Iona cliff fall survivor reunited with rescuers
A man who fell off a cliff on Iona and was forced to crawl away from the rising tide with broken bones has been reunited with the ambulance crew who helped save him.
Four years after Ged Dunsmore thought he was going to die, the 52-yearold from Helensburgh has been speaking for the first time about his frightening experience.
It was only pure luck that after being stranded in agony for five hours in the remotest part of the tiny island, he was finally spotted by an American dogwalker who raised the alarm.
‘I fell 30ft and was in agony. On top of that I could see the sea was coming in so had no option but to crawl to safety. I thought I was going to die. The American guy, who I’ve never seen emergency Dunsmore.
Now Mr Dunsmore has met up with the Ambulance Service’s air crew, Julie Cathcart and Daniel Kerr, involved in his rescue and hopes at last to track down his American good Samaritan. since, call,’ made said an Mr
Mr Dunsmore, who is visually impaired, had been taking a photograph at the time he fell, landing on his left side breaking his pelvis, three ribs and collarbone. He also had a punctured lung.
‘I could not stand up and I was concerned about the water coming. There was no one else near. It was a corridor beach, with cliffs on either side. For whatever reason, I tried to make my way to the safe side of the beach. I did this on my knees – it was very painful. By the time I got to the other side, I was exhausted.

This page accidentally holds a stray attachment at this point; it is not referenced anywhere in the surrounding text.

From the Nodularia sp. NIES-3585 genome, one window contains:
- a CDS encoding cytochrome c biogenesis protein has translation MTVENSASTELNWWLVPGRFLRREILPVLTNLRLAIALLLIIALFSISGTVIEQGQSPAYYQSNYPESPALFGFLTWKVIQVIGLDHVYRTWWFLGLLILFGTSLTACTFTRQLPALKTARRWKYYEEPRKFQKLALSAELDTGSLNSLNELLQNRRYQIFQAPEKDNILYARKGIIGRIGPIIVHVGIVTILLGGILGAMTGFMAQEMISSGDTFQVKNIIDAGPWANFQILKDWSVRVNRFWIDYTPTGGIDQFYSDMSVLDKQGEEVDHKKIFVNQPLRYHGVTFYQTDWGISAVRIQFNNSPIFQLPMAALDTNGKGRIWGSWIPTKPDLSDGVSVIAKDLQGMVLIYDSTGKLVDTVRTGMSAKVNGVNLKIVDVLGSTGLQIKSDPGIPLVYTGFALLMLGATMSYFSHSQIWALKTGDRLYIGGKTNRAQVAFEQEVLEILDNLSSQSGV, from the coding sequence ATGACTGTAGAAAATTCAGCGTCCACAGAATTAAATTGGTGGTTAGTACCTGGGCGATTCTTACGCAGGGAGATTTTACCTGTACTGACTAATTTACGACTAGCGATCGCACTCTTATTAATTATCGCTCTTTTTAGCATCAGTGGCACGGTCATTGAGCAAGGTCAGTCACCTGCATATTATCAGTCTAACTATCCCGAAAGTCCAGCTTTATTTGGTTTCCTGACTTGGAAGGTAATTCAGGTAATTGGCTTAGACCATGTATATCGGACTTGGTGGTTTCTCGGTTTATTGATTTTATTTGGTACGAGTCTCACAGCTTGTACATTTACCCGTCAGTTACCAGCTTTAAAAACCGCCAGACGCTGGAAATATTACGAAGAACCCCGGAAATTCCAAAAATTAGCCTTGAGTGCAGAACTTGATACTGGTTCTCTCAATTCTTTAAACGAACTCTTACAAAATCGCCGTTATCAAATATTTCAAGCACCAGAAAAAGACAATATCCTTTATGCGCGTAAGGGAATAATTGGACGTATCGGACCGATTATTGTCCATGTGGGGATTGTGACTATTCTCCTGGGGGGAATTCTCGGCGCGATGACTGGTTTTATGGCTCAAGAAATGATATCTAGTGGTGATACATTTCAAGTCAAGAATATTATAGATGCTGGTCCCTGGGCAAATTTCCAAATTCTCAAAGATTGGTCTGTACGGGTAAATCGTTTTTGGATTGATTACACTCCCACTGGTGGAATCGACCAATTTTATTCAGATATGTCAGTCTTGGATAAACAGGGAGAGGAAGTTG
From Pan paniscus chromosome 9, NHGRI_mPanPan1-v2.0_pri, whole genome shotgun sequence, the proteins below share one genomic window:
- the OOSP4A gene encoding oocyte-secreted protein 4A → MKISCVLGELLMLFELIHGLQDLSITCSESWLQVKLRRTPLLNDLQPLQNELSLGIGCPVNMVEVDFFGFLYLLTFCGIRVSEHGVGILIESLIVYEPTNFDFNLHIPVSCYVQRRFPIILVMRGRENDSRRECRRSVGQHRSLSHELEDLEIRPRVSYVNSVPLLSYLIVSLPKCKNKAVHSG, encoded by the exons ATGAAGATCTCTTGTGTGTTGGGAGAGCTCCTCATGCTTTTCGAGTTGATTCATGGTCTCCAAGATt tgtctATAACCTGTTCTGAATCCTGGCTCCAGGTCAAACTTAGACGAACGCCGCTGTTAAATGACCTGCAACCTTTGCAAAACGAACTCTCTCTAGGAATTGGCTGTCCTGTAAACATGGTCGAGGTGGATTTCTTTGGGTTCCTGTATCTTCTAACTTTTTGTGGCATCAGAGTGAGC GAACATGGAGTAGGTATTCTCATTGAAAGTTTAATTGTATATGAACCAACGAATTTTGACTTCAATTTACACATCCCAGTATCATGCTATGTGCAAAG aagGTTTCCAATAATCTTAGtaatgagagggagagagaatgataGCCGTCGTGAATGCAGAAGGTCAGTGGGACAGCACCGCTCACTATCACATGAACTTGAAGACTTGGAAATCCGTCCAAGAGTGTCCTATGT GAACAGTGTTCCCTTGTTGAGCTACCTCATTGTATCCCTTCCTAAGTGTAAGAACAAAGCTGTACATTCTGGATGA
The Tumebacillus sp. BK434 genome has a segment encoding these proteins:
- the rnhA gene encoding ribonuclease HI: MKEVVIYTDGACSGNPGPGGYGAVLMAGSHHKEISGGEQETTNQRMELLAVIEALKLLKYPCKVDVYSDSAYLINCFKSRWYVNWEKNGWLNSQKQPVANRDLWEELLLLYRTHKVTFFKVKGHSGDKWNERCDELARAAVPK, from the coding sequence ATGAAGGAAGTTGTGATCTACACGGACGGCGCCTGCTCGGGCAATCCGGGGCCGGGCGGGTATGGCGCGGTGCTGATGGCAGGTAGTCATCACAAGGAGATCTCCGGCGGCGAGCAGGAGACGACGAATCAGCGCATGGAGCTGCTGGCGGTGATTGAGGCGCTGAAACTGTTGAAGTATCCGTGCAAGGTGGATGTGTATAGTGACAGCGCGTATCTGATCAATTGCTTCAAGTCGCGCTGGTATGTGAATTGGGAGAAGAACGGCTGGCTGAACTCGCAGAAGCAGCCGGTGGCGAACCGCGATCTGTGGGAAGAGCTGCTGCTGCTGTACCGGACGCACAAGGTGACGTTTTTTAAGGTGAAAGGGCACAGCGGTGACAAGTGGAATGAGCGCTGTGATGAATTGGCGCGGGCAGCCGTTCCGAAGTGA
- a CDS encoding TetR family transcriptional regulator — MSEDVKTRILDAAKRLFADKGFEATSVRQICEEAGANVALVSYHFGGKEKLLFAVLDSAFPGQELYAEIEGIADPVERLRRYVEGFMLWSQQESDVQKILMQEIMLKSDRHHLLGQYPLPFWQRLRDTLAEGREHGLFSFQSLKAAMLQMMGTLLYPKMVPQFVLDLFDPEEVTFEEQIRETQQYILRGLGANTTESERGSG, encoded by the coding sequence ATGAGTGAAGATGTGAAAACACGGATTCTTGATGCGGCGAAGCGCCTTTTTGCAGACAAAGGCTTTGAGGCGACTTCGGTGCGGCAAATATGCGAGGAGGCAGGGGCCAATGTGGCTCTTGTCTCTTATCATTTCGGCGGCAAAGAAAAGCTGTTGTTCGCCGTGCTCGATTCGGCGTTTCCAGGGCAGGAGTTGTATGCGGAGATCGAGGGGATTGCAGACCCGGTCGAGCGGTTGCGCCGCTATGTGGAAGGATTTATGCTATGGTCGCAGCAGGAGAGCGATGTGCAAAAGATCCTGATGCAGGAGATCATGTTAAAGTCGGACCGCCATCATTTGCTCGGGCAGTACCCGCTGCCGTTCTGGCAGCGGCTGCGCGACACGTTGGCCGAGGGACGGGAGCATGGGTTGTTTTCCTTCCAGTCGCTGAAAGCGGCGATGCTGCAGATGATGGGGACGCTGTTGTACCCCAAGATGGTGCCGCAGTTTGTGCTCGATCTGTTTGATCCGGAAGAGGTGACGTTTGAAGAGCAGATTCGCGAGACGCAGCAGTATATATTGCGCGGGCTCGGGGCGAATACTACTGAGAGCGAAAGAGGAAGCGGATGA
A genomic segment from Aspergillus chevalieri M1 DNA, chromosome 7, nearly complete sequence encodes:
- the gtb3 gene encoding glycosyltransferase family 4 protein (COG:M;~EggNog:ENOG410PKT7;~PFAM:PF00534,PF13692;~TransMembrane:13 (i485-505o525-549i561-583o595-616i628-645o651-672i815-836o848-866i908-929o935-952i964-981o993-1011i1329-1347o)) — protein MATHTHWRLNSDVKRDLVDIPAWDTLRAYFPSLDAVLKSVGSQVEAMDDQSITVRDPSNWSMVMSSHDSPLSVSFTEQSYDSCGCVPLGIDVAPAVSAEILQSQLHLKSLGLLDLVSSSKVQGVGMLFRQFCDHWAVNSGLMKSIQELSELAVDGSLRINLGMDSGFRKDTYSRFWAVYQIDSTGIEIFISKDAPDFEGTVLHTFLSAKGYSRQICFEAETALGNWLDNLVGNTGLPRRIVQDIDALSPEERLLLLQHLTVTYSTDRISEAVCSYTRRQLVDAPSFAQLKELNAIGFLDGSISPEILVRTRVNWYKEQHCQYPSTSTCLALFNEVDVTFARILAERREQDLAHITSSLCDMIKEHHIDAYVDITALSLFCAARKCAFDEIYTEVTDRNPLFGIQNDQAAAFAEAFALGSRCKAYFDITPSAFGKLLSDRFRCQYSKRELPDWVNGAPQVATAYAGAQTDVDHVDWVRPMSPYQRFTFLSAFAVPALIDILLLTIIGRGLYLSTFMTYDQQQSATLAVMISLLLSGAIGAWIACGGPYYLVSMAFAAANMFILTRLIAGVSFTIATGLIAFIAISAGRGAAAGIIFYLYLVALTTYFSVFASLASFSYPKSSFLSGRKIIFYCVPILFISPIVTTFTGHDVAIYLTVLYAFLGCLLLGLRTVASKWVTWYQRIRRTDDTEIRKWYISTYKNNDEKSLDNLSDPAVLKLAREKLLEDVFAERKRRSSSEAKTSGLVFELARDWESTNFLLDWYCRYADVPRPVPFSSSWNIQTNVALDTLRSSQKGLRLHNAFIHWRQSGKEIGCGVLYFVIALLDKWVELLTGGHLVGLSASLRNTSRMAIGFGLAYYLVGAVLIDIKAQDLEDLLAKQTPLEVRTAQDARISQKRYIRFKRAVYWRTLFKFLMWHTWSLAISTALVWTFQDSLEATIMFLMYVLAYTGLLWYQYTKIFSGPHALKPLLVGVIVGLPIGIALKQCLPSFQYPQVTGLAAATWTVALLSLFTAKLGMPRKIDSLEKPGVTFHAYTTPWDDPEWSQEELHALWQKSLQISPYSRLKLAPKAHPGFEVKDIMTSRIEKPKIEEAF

‘I got to a point when I thought, I’m done. I cannot do any more. I had my peace with the world. I did not think I would make it. I was on the beach on my own and I accepted it,’ he said.
Sometime later he suddenly saw a pair of legs at his side. It was the American who made the emergency call. Mr Dunsmore spent two weeks in hospital; for the first seven days he was in intensive care.
He said his main incentive to get better was the thought of missing a Billy Connolly gig.
After his recent meeting with his rescuers, Mr Dunsmore said: ‘There’s not a day goes by where I don’t think, if not for their intervention, I would not be here today. They saved my life that day.’
Mr Kerr, a Scottish Ambulance team leader, said Mr Dunsmore’s rescue was a complex incident from a clinical and aviation point of view.
He said: ‘It was brilliant meeting up with Ged. What was miraculous about it was the fact someone else was walking their dog where no one else ever goes,’ he said.
Ged Dunsmore with the Ambulance Service’s air crew Julie Cathcart and Daniel Kerr and, top right, Ged on Iona after recovering from his 2014 ordeal.